Hong Kong stockbrokers say they plan to offer lower interest rates to retail investors to buy shares in Ant Group’s upcoming jumbo initial public offering, after almost HK$100 billion (US$12.9 billion) of capital flowed into the city over the past four weeks.
Overseas investors are piling into Hong Kong ahead of Ant Group’s IPO, as they jostle for a piece of the offering. More than HK$98.27 billion has flowed into the city since September 14, forcing the city’s de facto central bank to intervene 25 times in currency markets to try to weaken the Hong Kong dollar.
Even after 25 interventions over the past 30 days, the Hong Kong dollar was trading at 7.7501 on Wednesday afternoon, which is close to the top end of a trading band with the US dollar that required the HKMA to intervene again. Hong Kong‘s dollar is pegged to the US dollar at 7.8, and the HKMA will intervene to make sure it trades between 7.75 and 7.85.
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The authority did not break down the origins of the inflow, but local brokers believe it is swollen by international investors preparing to participate in Ant Group’s IPO.
The capital inflows have boosted the so-called ‘Aggregate Balance’, the sum of commercial banks’ clearing and reserve accounts held at HKMA, to HK$304.57 billion, six times their level before the HKMA’s intervention in April.
The excess liquidity has helped lower the cost of funds, with the one-week interbank offered rate falling to 0.1 per cent compared with 2 per cent in March.
The low-interest rate is good news for the over 600 stockbrokers who are busy talking with their bankers to get funding for lending to Hong Kong retail investors so that they can subscribe to Ant’s IPO, said Gordon Tsui, chairman of Hong Kong Securities Association, an industry body for local brokers in the city.
“Should the current low-interest-rate stay, which is likely due to the continuous capital inflow, it will allow investors to borrow the funding at a lower cost than earlier this year,” he said.
Tsui expects each brokerage house will get about HK$50 million to HK$10 billion from banks, while some big ones can rake in HK$50 billion or more. In Hong Kong, many retail investors like to buy IPOs using a type of leverage called margin financing.
He estimates brokers may offer an interest rate roughly between 1.5 per cent to 3 per cent for Ant offerings, which will be lower than some other deals at about 1.8 per cent to 3.8 per cent earlier this year and over 4 per cent last year.
“At such levels, the interest rate is almost at the lowest level in a decade. The low cost of funding will encourage more retail investors to buy in the Ant IPO, which is expected to be the biggest IPO on record,” Tsui said.
Hong Kong retail investors may need to pay one extra day of interest rate for Ant, as the offering may be settled in a six-day cycle instead of normal five days, to bring the Hong Kong tranche of the offering in line with the Shanghai tranche.
“Investors will not mind about paying one more day of interest rate. They are more concerned about getting an allocation of shares in popular IPOs,” Tsui said.
Bright Smart Securities, one of the biggest local brokers active in IPO margin financing, plans to prepare up to HK$50 billion for customers to subscribe Ant‘s offering, according to Edmond Hui, chief executive of the brokerage firm.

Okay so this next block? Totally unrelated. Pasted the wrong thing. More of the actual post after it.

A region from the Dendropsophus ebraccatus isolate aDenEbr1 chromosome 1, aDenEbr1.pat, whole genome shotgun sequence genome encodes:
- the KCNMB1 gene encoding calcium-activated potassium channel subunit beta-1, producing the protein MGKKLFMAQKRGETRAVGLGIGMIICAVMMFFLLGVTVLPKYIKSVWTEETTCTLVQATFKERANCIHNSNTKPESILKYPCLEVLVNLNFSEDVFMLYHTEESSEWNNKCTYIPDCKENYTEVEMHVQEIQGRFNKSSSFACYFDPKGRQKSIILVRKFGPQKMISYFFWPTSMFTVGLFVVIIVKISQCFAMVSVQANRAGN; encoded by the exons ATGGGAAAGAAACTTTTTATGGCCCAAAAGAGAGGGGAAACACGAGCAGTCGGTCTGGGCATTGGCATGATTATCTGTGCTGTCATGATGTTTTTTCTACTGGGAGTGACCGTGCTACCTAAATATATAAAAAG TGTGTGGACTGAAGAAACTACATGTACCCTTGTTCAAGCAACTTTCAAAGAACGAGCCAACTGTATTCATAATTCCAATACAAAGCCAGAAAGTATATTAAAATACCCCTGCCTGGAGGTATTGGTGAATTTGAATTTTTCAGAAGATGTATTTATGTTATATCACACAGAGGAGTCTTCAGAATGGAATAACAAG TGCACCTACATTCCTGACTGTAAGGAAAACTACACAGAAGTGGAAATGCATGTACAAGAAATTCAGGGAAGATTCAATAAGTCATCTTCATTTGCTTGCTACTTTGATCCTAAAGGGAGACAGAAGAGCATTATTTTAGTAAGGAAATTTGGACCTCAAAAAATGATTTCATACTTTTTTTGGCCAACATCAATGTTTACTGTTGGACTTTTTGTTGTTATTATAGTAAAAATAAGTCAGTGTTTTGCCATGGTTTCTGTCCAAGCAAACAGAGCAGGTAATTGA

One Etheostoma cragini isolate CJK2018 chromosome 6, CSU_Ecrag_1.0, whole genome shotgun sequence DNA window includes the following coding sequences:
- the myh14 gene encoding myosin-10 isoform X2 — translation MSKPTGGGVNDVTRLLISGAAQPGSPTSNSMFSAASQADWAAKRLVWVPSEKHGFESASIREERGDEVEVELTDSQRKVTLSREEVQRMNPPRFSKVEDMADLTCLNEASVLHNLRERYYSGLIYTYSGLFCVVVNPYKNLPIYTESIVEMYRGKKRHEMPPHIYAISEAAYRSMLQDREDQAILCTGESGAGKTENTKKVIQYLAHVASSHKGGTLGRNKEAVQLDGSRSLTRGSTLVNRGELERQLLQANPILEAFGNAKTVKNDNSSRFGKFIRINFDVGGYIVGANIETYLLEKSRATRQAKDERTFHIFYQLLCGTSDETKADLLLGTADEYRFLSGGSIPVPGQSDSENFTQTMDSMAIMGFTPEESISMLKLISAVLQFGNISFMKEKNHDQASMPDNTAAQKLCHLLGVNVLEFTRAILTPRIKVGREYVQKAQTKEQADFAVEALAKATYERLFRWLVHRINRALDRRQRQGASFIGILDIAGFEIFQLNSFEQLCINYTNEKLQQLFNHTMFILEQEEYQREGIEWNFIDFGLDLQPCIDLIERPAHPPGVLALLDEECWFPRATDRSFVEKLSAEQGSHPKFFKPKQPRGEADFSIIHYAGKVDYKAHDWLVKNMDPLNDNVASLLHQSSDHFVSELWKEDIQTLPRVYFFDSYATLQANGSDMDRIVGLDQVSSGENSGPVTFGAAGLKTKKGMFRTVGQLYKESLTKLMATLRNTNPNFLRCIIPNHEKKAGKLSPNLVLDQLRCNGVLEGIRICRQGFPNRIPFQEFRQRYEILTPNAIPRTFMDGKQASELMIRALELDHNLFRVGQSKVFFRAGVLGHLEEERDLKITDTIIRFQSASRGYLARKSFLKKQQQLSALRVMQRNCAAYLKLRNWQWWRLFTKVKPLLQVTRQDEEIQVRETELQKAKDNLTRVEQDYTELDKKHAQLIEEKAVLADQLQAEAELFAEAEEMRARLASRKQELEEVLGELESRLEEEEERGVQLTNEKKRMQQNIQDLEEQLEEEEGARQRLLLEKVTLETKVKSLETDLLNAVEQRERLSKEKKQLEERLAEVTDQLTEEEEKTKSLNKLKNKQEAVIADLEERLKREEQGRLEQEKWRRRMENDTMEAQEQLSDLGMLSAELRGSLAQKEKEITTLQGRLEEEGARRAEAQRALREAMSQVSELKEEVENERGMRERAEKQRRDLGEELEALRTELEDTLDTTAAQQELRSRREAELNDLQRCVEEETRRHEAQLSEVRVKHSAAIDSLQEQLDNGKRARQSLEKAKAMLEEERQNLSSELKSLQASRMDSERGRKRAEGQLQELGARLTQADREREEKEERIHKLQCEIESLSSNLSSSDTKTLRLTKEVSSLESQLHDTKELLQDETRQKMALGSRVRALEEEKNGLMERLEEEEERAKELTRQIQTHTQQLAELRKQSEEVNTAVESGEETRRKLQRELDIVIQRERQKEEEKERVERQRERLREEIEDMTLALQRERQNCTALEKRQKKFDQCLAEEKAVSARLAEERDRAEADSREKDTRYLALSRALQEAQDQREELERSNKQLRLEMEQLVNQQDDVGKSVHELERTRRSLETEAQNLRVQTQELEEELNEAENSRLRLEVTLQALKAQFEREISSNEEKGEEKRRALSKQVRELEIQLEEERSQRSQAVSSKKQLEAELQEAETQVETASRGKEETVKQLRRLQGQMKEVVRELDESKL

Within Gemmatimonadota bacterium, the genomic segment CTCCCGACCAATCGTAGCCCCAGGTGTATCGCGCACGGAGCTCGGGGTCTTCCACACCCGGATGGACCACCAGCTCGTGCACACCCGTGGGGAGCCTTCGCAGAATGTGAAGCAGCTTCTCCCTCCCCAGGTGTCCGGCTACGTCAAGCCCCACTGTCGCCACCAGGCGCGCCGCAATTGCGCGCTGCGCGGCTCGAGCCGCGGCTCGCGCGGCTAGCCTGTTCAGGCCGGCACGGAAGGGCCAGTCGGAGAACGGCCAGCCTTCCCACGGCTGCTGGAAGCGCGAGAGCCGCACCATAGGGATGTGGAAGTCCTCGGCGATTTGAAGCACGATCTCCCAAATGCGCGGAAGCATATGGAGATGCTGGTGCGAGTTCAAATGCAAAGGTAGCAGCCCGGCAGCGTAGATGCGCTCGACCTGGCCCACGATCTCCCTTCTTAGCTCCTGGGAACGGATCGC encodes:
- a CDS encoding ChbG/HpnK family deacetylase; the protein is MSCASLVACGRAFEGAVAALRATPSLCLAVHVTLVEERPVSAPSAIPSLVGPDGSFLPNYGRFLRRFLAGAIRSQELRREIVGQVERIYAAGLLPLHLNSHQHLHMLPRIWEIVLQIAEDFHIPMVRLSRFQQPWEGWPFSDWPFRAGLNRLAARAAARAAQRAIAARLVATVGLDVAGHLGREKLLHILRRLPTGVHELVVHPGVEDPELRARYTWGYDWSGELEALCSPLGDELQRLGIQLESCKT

“We will make sure our interest rate will be the lowest among our peers as we want to make sure our customers can subscribe to Ant‘s IPO at a low cost,” Hui said.
Tens of billions of dollars of hot money – short-term investment cash chasing quick returns – flowed into the city since April as investors sought to invest in red hot IPOs, such as secondary listings by the likes of JD.com, NetEase and Yum China, the operator of KFC and Pizza Hut in the mainland, as well as Nongfu Spring’s offerings in August.
Ant Group, the operator of mobile payments app Alipay and an affiliate of Alibaba Group Holding, filed for a dual IPO in Hong Kong and Shanghai near the end of August. Alibaba is the owner of the South China Morning Post.
Ant Group received approval on September 18 from the stock listing committee of the Star Market, Shanghai‘s Nasdaq-style stock market, and is awaiting approval from the China Securities Regulatory Commission as well as Hong Kong Exchanges and Clearing.
Ant is homing in on a valuation of US$230 billion to US$250 billion, according to some brokers’ research reports. It is also likely to break the record held by Saudi Aramco’s US$29.4 billion IPO last December for the world’s largest stock market debut.
A total of 104 companies raised a combined HK$211.36 billion in Hong Kong in the first nine months this year, an increase of 58 per cent from last year, making Hong Kong the world’s second most popular listing destination.
More from South China Morning Post:
- Hong Kong exchange operator expects deluge of new listings, to digitise paperwork
- Ant Group gets the green light for mega IPO in Shanghai’s Star Market as China pulls out all stops to help tech champions raise funds
- Ant Bank launch marks another milestone for Ant Group’s expansion in Hong Kong ahead of mega listing
- Ant Group’s blockbuster dual listing tilts balance in US-China rivalry, helping Hong Kong, Shanghai close in on Nasdaq’s lead
This article Hong Kong brokers tout lower costs for retail investors seeking to buy into Ant Group’s IPO after US$12.9 billion of inflows drags interest rate down first appeared on South China Morning Post